"For the Arabs (Libyan jailers), black-skinned men are nothing but animals - animals were treated better"
US-based cable network CNN carried out an investigation into the slave trade market flourishing in Libya, as migrants trying to reach Europe via Libya continue to be subjected to violent treatment and abuse.
The investigation showed a new low of the migrant crisis, proving what many experts had feared. Most of the leaders from West Africa criticized the development. (Most of the migrants come from West African countries.) President of Niger Mahamadou Issoufou felt particularly revolted by the reports, summoning the Libyan ambassador to Niger and demanding the International Court of Justice investigate Libya for trading slaves. Meanwhile the foreign minister of Burkina Faso, Alpha Barry, told the press that he had also summoned the Libyan ambassador to the capital Ouagadougou for consultations.
Most refugees stranded in Libya come from West Africa, from countries such as Nigeria, Guinea, Burkina Faso or Ivory Coast. Additionally, many Eritreans and Somalians are also among those who hope to find a better future in Europe. Oftentimes they use a route crossing Niger's desert city of Agadez, where they encounter human traffickers, who promise to get them to the Mediterranean Coast and on to Europe. That journey, however, often ends in Libya.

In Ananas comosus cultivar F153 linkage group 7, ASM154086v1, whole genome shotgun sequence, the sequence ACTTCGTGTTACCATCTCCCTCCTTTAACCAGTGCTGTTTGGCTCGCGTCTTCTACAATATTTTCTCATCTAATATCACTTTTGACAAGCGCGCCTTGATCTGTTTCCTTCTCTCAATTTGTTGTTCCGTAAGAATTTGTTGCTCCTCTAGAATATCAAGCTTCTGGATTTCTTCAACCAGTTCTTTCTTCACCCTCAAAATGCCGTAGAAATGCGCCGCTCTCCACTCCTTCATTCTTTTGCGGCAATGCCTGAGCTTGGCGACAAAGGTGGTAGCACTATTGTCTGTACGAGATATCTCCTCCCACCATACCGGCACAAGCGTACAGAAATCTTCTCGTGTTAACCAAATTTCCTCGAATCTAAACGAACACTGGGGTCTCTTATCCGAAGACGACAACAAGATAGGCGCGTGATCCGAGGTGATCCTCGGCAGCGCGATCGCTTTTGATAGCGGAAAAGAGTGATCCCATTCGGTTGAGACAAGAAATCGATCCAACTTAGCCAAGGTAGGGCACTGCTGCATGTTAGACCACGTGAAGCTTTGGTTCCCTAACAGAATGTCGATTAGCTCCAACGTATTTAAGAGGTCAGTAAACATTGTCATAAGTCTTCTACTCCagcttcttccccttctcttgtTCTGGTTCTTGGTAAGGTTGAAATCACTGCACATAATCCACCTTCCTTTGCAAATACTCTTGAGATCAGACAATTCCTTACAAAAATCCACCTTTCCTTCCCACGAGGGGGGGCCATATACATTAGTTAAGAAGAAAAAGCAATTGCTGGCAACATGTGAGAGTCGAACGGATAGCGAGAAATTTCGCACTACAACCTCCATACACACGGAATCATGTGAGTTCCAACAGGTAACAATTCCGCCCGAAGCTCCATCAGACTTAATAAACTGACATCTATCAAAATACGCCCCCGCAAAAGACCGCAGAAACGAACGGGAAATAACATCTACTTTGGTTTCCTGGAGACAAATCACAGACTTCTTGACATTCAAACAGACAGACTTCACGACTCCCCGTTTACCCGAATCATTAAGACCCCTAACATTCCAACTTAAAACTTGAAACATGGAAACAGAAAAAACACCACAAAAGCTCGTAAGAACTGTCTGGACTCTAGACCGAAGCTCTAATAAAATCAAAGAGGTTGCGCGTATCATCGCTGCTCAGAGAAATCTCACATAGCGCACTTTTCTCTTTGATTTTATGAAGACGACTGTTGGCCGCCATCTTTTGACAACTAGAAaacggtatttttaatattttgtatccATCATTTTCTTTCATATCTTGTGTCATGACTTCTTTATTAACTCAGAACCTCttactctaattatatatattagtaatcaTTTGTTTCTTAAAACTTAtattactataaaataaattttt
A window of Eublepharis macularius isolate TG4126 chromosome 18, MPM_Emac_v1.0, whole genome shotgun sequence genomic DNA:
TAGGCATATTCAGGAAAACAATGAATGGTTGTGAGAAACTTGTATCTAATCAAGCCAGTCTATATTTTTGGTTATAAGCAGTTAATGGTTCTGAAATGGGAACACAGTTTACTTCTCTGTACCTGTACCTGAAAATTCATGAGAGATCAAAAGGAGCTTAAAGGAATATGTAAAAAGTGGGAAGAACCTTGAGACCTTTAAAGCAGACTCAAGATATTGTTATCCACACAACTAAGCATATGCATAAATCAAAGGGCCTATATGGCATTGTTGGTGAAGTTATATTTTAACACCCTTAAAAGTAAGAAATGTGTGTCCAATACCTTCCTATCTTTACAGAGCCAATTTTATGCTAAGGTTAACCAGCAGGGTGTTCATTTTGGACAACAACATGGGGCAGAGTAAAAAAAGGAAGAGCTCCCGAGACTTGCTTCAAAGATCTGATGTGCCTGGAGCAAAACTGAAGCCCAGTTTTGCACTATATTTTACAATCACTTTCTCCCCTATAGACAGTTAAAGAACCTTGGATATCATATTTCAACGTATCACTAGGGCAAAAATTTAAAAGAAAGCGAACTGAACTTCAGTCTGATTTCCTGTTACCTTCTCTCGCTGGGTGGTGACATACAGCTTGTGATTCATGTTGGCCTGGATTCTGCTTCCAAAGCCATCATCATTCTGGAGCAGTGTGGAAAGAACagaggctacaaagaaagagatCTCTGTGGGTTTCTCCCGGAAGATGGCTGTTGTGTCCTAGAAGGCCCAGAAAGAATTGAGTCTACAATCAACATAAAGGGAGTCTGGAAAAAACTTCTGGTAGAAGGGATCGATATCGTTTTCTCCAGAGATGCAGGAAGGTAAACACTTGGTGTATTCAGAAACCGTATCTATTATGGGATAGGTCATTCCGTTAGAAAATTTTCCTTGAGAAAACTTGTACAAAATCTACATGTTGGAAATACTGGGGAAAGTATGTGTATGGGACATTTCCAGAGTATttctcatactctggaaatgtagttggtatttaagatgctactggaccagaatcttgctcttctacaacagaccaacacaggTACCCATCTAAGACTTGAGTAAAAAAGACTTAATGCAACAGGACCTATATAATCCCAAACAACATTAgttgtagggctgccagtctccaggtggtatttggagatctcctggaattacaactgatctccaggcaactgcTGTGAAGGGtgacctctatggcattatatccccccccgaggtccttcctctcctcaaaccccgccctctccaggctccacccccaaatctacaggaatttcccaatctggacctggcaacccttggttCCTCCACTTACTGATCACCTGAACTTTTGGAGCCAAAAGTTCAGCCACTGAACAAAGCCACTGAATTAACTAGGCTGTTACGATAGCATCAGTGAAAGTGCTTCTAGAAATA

"We were slaves," said Moussa Sanogo, a migrant who flew back to Ivory Coast from Libya this week after surviving regular beatings and forced labour in the fields. "For the Arabs (Libyan jailers), black-skinned men are nothing but animals - animals were treated better," said Sanogo, who spent more than four months in Libya trying to get to Italy by boat. The North African country has long been a major transit hub for migrants trying to reach Europe.
He was just one of those who returned home with stories similar to those aired last week by US TV network CNN, which showed an apparent slave auction where black men were presented to North African buyers as potential farmhands and sold off for as little as $400.
Sanogo, 22, was one of about 600 Ivory Coast migrants that were returning from Libya with IOM's support. Around 150 people landed in the capital Abidjan on Monday with the rest to be brought home during the week.
Sanogo described Libya as an anarchic country preyed on by bandits where the forces of law and order were involved in human trafficking. "At one point, we were caught by people who said they were police," he said.
"The police then sold me for $365 to a man who made me work in a tomato field for a month. You have to work." Sanogo fled across the desert to Niger where he was imprisoned again before finally escaping to Tunisia.
The slave auction footage has triggered an outcry across Africa, bringing to public consciousness a situation that has previously been condemned by many non-governmental groups and observers.
Music and football stars have expressed their outrage at the revelations, including Ivorian reggae singers Alpha Blondy and Tiken Jah Fakoly, as well as footballer Didier Drogba. This has been termed as a "humiliation for Africa."
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